Highways England have promised to review a decision to scrap brown signs pointing out one of the country’s most important battlefields.
Historic Naseby, on the border between Kettering and Daventry districts, is the location of the key 1645 English civil war battle that saw Cromwell’s Parliamentarians effectively destroy Royalist forces.
The shattering defeat led to the King’s army being eliminated. Within a year the war was over and Parliament’s permanent role in the government of the country was cemented. Naseby is also accepted by many to be the birthplace of the British army.
The Naseby Battlefield Project, made up of local residents, historians and civic dignitaries, has spent years improving the site and fundraising to build a visitor centre there to mark its importance.
But members were alarmed on Thursday when they received a letter from Highways England saying that the government-run company planned to remove the ‘unnecessary’ Naseby 1645 brown tourist signs flanking major roads by the site including the A14. Their letter went on to say that they hoped the group would understand and they apologised for any inconvenience.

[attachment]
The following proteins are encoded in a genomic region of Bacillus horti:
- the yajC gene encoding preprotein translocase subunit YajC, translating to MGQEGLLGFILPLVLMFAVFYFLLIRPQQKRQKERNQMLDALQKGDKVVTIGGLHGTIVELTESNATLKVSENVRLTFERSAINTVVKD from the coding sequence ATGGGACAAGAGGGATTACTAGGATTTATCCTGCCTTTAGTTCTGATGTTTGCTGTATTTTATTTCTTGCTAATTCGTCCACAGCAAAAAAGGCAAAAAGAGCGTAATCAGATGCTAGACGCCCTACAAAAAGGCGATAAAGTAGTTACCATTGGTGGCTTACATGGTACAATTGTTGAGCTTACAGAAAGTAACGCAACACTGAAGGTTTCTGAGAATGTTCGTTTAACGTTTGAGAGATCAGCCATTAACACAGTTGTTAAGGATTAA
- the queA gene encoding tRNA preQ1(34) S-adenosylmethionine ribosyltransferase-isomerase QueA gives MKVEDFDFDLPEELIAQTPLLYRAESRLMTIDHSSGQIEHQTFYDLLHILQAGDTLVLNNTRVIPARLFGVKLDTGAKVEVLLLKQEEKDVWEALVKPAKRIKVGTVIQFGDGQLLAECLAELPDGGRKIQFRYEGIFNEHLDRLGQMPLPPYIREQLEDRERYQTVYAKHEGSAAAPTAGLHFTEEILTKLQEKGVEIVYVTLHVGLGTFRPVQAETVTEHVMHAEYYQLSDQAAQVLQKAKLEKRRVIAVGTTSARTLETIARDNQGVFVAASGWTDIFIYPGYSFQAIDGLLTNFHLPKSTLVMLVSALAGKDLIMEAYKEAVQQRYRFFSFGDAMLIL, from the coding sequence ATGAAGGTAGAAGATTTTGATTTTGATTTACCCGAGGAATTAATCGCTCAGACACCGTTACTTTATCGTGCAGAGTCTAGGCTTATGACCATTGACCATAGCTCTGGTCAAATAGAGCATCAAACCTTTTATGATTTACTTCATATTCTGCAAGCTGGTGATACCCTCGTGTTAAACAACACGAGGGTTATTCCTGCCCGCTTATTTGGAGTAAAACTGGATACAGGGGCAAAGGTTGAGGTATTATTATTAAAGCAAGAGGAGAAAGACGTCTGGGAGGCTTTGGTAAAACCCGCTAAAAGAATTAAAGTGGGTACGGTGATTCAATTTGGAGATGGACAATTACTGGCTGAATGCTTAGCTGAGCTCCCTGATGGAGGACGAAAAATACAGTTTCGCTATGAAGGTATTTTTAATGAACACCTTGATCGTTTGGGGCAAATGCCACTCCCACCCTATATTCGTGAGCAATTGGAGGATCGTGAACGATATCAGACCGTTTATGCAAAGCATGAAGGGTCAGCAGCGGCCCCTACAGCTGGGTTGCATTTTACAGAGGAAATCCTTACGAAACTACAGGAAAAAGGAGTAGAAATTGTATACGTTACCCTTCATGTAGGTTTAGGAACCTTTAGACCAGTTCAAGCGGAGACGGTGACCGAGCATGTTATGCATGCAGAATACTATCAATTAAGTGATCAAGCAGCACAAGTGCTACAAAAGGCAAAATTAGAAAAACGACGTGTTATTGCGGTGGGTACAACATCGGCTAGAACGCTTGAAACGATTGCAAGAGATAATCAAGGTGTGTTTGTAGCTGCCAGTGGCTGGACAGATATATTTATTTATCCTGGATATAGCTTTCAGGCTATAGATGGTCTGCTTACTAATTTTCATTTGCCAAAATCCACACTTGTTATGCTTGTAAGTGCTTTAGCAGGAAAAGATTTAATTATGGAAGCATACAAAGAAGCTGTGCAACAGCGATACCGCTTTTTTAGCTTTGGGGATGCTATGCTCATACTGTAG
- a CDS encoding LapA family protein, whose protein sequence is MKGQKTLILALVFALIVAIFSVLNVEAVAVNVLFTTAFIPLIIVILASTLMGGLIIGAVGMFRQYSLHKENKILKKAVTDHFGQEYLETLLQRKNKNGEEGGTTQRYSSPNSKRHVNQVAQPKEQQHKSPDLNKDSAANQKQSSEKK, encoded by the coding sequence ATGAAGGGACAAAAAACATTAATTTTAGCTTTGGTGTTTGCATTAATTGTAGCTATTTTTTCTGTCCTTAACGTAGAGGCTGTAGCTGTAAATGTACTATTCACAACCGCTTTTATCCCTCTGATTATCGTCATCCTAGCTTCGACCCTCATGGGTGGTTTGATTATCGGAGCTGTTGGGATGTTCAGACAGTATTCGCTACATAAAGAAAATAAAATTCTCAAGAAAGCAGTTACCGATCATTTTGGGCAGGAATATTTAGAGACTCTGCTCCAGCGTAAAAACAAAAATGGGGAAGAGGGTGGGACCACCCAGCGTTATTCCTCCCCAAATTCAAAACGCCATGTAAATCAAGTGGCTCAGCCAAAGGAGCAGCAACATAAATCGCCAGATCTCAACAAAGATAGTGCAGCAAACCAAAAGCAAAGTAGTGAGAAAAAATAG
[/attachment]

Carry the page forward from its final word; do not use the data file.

Campaigners, who had fought for years to ensure that Naseby was recognised for its important role in British democracy, said that the decision was ridiculous.
One of those campaigners is the chair of the Northampton Battlefields Society, historian and author Mike Ingram, who runs tours around the site. He said: “The letter didn’t say too much.
”We think that because the A14 has been upgraded recently it may have pushed it up into a different level which means that there’s a need to have less distractions at the roadside.
”I could almost understand this if the signs weren’t already there - but they are. It would actually cost them money to take them down!
”We have gone back to them to ask them what’s going on.
”It’s one of the most important battlefields in England.”
After posting about the issue on social media, the group received huge support from local people and vowed to fight Highways England’s decision. They said they would be contacting MPs and the battlefield patron Earl Spencer to enlist their help.
Mike added: “We are working so hard to promote Northamptonshire and the heritage of the county, and then you get this.
”The key thing we are trying to do is increase visitor numbers and removing the signs is not going to help with that.”
Last night (Friday, March 1), after being contacted by the Northants Telegraph, Highways England agreed that they would undertake a review.
Their statement said: “We want people to get to tourist and leisure destinations safely and by the best route, but we also have to ensure we don’t clutter our network with signs, that we prioritise sites with the greatest traffic management or safety needs, and that we minimise any impact on the environment.
“So we regularly review brown tourist signs on our network, and, if circumstances have changed, we may need to remove the signs when we have other planned work in the area.
“In relation to Naseby we will review our decision because we do appreciate the significance of the site.”